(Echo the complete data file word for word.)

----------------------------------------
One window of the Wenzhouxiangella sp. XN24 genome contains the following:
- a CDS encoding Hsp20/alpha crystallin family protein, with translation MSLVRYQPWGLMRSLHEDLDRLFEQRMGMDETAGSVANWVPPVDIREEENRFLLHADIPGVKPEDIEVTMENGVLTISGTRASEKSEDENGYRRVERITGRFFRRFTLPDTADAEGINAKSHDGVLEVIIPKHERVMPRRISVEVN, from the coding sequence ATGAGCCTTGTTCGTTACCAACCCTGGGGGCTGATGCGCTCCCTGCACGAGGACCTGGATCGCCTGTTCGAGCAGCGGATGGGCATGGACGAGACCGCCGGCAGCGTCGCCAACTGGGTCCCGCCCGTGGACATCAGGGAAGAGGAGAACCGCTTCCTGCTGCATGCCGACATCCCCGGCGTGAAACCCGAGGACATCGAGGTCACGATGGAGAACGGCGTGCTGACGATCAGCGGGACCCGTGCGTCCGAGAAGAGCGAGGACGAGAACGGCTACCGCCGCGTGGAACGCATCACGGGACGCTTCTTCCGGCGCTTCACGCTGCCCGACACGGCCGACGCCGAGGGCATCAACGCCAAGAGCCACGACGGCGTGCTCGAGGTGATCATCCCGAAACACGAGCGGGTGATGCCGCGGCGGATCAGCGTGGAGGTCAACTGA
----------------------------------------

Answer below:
One window of the Wenzhouxiangella sp. XN24 genome contains the following:
- a CDS encoding Hsp20/alpha crystallin family protein, with translation MSLVRYQPWGLMRSLHEDLDRLFEQRMGMDETAGSVANWVPPVDIREEENRFLLHADIPGVKPEDIEVTMENGVLTISGTRASEKSEDENGYRRVERITGRFFRRFTLPDTADAEGINAKSHDGVLEVIIPKHERVMPRRISVEVN, from the coding sequence ATGAGCCTTGTTCGTTACCAACCCTGGGGGCTGATGCGCTCCCTGCACGAGGACCTGGATCGCCTGTTCGAGCAGCGGATGGGCATGGACGAGACCGCCGGCAGCGTCGCCAACTGGGTCCCGCCCGTGGACATCAGGGAAGAGGAGAACCGCTTCCTGCTGCATGCCGACATCCCCGGCGTGAAACCCGAGGACATCGAGGTCACGATGGAGAACGGCGTGCTGACGATCAGCGGGACCCGTGCGTCCGAGAAGAGCGAGGACGAGAACGGCTACCGCCGCGTGGAACGCATCACGGGACGCTTCTTCCGGCGCTTCACGCTGCCCGACACGGCCGACGCCGAGGGCATCAACGCCAAGAGCCACGACGGCGTGCTCGAGGTGATCATCCCGAAACACGAGCGGGTGATGCCGCGGCGGATCAGCGTGGAGGTCAACTGA